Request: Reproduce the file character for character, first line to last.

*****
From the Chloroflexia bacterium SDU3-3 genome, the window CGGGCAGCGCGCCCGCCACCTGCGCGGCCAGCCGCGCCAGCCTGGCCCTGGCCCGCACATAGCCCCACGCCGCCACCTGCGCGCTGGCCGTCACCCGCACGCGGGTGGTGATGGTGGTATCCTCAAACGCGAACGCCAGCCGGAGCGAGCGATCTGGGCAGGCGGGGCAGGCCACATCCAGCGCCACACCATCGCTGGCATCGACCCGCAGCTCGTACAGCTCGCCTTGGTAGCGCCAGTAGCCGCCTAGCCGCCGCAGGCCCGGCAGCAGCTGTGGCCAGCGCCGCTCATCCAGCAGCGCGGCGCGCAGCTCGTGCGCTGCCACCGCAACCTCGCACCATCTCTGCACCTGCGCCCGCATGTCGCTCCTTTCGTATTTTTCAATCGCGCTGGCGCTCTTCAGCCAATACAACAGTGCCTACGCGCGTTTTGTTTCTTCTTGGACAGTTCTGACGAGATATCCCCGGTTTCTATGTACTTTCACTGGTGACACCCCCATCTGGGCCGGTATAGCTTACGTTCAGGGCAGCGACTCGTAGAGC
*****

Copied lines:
From the Chloroflexia bacterium SDU3-3 genome, the window CGGGCAGCGCGCCCGCCACCTGCGCGGCCAGCCGCGCCAGCCTGGCCCTGGCCCGCACATAGCCCCACGCCGCCACCTGCGCGCTGGCCGTCACCCGCACGCGGGTGGTGATGGTGGTATCCTCAAACGCGAACGCCAGCCGGAGCGAGCGATCTGGGCAGGCGGGGCAGGCCACATCCAGCGCCACACCATCGCTGGCATCGACCCGCAGCTCGTACAGCTCGCCTTGGTAGCGCCAGTAGCCGCCTAGCCGCCGCAGGCCCGGCAGCAGCTGTGGCCAGCGCCGCTCATCCAGCAGCGCGGCGCGCAGCTCGTGCGCTGCCACCGCAACCTCGCACCATCTCTGCACCTGCGCCCGCATGTCGCTCCTTTCGTATTTTTCAATCGCGCTGGCGCTCTTCAGCCAATACAACAGTGCCTACGCGCGTTTTGTTTCTTCTTGGACAGTTCTGACGAGATATCCCCGGTTTCTATGTACTTTCACTGGTGACACCCCCATCTGGGCCGGTATAGCTTACGTTCAGGGCAGCGACTCGTAGAGC